Glass manufacturer Consol has aborted its much-hyped return to the JSE, after failing to convince investors that the pricing of its shares during the private placement process was justified.
Although Consol didn’t disclose a great deal of information about its canned listing, market watchers speculated that investors spurned the subscription of 761 million shares at a price range of 150 to 650 cents per shares.
This is a setback for the company’s efforts to raise as much as R3 billion before listing to reduce its debt load and help fund its growth strategy in the rest of Africa.
On Wednesday, Consol said it would not be in its best interest to proceed with the JSE debut – targeted for early May – due to “challenging market conditions”. “The board and shareholders have resolved that the prevailing environment is not conducive to the offer achieving their valuation objectives,” Consol said in a statement.
Consol declined an interview with Moneyweb.
Simon Brown, the founder of Just One Lap, said he was surprised by Consol’s decision to pull the plug on the listing, as “the company makes glass and it’s not a bad sector”.
After all, Consol would bring scale to the JSE’s small packaging sector, as it is SA’s largest glassmaker boasting a more than 70% market share of the local glass-container market – outweighing close competitor Nampak, which claims a market share of about 20%.
“It’s clear that Consol didn’t get the money that they wanted to bring the listing. The valuation [of shares] was not too bad as they gave a wide range. Maybe the market is tired of new listings,” said Brown.
If investors successfully supported its private placement, about R1.8 billion of the targeted R3 billion would have been used to reduce the company’s debt load while R635 million would have gone towards redeeming preference shares and R241 million to repay a portion of loans in cash held by private equity shareholders.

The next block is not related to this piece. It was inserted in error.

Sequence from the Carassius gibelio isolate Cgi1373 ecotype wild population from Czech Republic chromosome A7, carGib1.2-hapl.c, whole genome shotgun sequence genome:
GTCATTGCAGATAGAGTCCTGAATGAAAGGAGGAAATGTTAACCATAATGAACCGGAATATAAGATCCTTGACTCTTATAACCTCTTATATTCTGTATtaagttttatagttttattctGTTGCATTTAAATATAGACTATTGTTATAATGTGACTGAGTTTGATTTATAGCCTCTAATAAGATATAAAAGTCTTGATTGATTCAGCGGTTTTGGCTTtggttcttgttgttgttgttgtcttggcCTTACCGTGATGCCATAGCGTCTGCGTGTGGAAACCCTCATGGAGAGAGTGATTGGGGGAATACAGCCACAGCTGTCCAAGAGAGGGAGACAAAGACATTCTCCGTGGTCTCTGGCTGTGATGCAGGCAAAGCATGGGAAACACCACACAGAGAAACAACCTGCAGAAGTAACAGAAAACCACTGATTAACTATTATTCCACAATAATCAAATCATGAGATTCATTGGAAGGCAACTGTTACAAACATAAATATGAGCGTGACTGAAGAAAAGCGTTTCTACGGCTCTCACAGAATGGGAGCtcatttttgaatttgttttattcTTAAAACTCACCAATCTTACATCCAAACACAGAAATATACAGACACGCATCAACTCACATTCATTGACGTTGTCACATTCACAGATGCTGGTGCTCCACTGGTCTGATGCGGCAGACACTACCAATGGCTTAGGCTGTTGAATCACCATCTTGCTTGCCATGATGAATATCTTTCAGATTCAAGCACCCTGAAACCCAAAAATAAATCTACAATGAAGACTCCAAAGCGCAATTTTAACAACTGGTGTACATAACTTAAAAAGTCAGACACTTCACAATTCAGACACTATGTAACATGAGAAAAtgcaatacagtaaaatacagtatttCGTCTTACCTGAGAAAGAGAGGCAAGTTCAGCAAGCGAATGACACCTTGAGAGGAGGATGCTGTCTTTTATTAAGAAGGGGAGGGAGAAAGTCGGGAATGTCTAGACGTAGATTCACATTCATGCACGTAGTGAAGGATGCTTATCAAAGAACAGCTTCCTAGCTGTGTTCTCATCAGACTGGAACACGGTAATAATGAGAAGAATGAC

According to its prelisting statement, Consol generated an operating profit of R668 million on the back of turnover of R3.7 billion during the six months to December 2017. Its total liabilities of about R11.9 billion over the same period were higher than its assets, which were valued at R10.8 billion.
Consol was initially unbundled from diversified consumer brands company AVI in 2005 and was delisted from the JSE in 2007 after it was bought by private equity shareholders including Brait Private Equity (owing a 29.7% stake), Old Mutual Private Equity (22.8%), Sanlam Private Equity (12%), Sphere (10%), HarbourVest Partners (9.8%) and the Public Investment Corporation (7.5%).
Private-equity shareholders usually have an exit strategy after five or seven years, in which case they sell their or unbundle their investments through an initial public offering.
Another analyst, who rated Consol’s private placement offer as expensive in light of its financial position, questioned why Consol’s private-equity shareholders are selling the company. “This looks like a debt reduction listing.”
Consol’s glass packaging operations span across SA, Kenya, and Nigeria where it has the capacity to produce 932 000 tonnes of glass annually and supply it to customer industries including beer, wine, flavoured alcoholic beverages, non-alcoholic beverages, spirits, and food. It will commission a new facility in Ethiopia in the fourth quarter of 2018, which will grow its annual grass production capacity by 5%.
In an earlier interview with Moneyweb, Consol CEO Mike Arnold said the listing would help it expand further into rest of Africa in markets including Angola, Egypt, and Tanzania, in order to achieve strong revenue and volume growth.
Neil Brown, fund manager at Electus Fund Managers, said Consol had beverage and brewing company AB InBev as its largest client. “AB InBev is well known for being extremely tough on payment terms, being much tougher than SABMiller, so this could be an issue in the next negotiation between Consol and AB InBev.”
Brown said Consol was aggressively “geared up” with debt and “a bit starved” of capital expenditure – both maintenance and expansionary in nature – after it was delisted. He said investors would be funding its “catch-up” efforts in ramping up investments.